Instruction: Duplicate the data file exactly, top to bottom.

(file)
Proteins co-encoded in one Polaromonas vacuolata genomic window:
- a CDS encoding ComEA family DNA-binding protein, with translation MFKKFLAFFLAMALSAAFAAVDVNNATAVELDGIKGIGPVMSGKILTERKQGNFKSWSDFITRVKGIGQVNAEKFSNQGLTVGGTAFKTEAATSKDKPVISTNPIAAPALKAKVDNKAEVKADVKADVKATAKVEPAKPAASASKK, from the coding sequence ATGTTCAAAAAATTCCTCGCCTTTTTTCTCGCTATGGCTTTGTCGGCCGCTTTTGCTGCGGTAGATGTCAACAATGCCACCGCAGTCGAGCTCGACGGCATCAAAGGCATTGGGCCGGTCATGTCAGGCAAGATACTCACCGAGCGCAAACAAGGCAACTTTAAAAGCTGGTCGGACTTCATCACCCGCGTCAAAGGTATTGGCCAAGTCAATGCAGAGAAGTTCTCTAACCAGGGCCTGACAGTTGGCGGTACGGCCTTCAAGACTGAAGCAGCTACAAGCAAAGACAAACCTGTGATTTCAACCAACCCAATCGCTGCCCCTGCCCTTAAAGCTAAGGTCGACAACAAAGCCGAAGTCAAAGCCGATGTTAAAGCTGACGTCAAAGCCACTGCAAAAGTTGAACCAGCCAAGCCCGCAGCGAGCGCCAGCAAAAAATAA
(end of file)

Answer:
Proteins co-encoded in one Polaromonas vacuolata genomic window:
- a CDS encoding ComEA family DNA-binding protein, with translation MFKKFLAFFLAMALSAAFAAVDVNNATAVELDGIKGIGPVMSGKILTERKQGNFKSWSDFITRVKGIGQVNAEKFSNQGLTVGGTAFKTEAATSKDKPVISTNPIAAPALKAKVDNKAEVKADVKADVKATAKVEPAKPAASASKK, from the coding sequence ATGTTCAAAAAATTCCTCGCCTTTTTTCTCGCTATGGCTTTGTCGGCCGCTTTTGCTGCGGTAGATGTCAACAATGCCACCGCAGTCGAGCTCGACGGCATCAAAGGCATTGGGCCGGTCATGTCAGGCAAGATACTCACCGAGCGCAAACAAGGCAACTTTAAAAGCTGGTCGGACTTCATCACCCGCGTCAAAGGTATTGGCCAAGTCAATGCAGAGAAGTTCTCTAACCAGGGCCTGACAGTTGGCGGTACGGCCTTCAAGACTGAAGCAGCTACAAGCAAAGACAAACCTGTGATTTCAACCAACCCAATCGCTGCCCCTGCCCTTAAAGCTAAGGTCGACAACAAAGCCGAAGTCAAAGCCGATGTTAAAGCTGACGTCAAAGCCACTGCAAAAGTTGAACCAGCCAAGCCCGCAGCGAGCGCCAGCAAAAAATAA